JACKSON, MS (WLBT) – Medical experts say it has reached epidemic proportions.
Mississippi's number one health problem is diabetes.
Sunday afternoon people across central Mississippi laced up to join the fight against the disease and raise money for research, education and patient services.
More than a thousand people put one foot in front of the other on the grounds of the Southern Farm Bureau in hopes of being one step closer to finding a cure for diabetes.
Dozens of teams joined the fight, most personally affected by the disease.
"I'm walking for diabetics. My twins' father died of diabetes last year," said walk participant Deloris Thomas.
Because of the disease's fatal affects, Thomas eats right and gets plenty of exercise.
"I'm alive and I'm healthy, and I'm not diabetic and don't take medication," added Thomas.
"It's been a wonderful day. We got rained out last year. The sun is shining on us this year," said Diabetes Foundation of Mississippi Associate Director Irena McClain.
She said the weather was great for exercising, just one way to combat the disease along with eating healthy.
"Processed stuff that adds pounds is cheaper than healthier salads, fresh fruits, fresh vegetables. So we've got to try to figure out ways to get people to afford better food and afford to take the take to get out and exercise," added McClain.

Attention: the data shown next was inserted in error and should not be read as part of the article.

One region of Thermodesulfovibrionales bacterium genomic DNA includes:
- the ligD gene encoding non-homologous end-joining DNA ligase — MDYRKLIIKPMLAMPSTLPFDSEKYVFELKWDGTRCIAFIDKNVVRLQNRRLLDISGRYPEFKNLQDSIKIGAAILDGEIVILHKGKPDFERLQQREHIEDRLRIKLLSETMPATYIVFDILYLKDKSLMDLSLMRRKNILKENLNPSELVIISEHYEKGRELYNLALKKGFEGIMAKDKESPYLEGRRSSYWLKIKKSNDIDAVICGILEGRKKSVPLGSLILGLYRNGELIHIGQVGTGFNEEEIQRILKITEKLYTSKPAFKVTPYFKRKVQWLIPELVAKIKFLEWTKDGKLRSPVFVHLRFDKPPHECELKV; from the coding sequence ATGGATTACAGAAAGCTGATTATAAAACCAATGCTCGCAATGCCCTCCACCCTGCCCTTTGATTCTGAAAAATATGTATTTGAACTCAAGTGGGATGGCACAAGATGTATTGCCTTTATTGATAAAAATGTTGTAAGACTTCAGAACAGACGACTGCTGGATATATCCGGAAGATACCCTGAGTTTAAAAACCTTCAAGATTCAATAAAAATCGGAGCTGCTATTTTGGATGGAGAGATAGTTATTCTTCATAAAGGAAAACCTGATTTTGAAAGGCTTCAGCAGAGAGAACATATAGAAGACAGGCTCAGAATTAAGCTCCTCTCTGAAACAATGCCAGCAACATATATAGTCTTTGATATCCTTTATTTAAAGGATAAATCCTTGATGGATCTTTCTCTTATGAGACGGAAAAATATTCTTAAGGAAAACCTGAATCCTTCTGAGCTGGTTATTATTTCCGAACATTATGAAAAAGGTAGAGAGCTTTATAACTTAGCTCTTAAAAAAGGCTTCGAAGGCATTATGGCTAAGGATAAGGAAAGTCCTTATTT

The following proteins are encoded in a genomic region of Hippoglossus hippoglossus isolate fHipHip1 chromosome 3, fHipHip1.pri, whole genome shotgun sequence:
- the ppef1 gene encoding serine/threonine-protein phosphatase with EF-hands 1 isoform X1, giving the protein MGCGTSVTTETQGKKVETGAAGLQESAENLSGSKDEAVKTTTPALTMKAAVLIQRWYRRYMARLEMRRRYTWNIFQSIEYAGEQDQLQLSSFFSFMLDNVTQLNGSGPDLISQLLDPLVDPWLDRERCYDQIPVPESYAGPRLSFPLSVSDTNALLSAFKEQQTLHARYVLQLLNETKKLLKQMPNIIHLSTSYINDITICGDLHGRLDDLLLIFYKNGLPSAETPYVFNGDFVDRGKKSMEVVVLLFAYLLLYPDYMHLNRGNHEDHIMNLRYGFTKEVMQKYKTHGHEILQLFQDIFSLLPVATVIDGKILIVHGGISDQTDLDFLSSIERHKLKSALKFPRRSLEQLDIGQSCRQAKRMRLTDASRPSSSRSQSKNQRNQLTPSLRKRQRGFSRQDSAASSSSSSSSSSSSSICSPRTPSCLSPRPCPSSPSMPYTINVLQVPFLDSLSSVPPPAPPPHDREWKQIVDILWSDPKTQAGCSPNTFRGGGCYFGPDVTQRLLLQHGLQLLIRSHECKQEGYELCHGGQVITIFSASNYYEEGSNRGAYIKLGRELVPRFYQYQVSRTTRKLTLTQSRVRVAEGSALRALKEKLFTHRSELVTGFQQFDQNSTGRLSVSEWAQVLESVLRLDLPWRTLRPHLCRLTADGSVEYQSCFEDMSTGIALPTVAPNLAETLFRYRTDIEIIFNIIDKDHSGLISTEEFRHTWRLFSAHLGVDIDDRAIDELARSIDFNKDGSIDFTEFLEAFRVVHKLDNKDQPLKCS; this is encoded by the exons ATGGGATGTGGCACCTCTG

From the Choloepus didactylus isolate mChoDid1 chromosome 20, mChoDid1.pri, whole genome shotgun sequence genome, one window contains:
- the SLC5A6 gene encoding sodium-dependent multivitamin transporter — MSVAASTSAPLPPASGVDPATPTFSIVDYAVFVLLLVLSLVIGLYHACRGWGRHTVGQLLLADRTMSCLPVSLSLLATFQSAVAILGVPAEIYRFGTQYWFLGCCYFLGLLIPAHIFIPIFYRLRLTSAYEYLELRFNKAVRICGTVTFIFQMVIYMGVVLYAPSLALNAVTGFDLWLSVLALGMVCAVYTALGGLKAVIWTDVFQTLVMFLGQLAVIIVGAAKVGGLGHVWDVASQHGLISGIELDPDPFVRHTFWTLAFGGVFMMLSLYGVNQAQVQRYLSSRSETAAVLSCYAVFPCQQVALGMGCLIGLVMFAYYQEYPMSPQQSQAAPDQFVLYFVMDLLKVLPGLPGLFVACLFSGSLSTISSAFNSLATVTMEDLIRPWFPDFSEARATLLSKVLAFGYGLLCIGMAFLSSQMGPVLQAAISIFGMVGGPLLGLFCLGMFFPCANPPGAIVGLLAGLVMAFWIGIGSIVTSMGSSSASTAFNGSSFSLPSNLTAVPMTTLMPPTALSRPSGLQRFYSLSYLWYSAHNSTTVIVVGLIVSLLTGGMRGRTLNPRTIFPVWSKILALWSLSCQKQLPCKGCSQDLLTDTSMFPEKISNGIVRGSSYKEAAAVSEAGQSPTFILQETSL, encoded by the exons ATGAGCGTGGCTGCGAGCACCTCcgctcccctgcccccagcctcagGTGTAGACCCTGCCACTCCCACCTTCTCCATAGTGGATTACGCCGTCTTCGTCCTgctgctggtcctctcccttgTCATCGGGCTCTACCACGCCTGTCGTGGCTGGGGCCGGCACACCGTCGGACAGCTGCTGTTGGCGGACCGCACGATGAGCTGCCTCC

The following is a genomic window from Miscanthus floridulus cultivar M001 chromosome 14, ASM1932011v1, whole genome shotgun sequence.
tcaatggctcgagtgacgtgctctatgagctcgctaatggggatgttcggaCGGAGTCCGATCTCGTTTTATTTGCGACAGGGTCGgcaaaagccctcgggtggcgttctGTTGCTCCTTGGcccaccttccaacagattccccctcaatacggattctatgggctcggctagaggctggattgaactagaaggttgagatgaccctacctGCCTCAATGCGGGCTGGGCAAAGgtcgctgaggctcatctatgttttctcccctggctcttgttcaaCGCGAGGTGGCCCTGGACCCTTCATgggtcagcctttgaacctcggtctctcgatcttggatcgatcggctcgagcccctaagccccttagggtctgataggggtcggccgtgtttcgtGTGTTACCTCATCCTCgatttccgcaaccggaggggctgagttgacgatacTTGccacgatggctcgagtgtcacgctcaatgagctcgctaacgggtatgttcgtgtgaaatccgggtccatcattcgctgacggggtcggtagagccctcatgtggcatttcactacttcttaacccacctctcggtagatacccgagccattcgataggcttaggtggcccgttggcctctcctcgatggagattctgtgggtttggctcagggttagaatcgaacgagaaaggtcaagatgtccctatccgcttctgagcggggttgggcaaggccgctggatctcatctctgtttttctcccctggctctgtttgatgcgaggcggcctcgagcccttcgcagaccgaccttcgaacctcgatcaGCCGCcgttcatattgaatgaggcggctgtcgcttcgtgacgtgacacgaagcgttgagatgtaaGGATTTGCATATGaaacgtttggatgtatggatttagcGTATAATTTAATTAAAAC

Music filled the air as walkers and runners pushed toward the finish line.
Among them were medical professionals who warn of diabetic neuropathy.
"Which means that the sensation in their feet goes away, so if they don't have any sensation in their feet they can walk on anything and develop a diabetic ulcer and they won't even know that they have it. An untreated diabetic ulcer will ultimately lead to a limb amputation," said Jackson podiatrist Dr. Percy Anderson.
An estimated 346,500 Mississippians have diabetes.
"I don't want to give into the whole idea that diabetes is hereditary because you don't have to. You can stay healthy. You can change what you eat and you can educate yourself about it, and you don't have to be a victim of the disease," said walk participant Jackson State University professor Dr. Preselfannie McDaniels.
"Before today I didn't have any interest in it, but I learned a lot about diabetes. I learned there are over 17 million diabetics in the United States and would love to participate in the walk next year," said J.S.U. student Marissa Simms.
All the funds raised during the event will stay in the state.
The Mississippi Walk for Diabetes in Jackson is in its 17th year.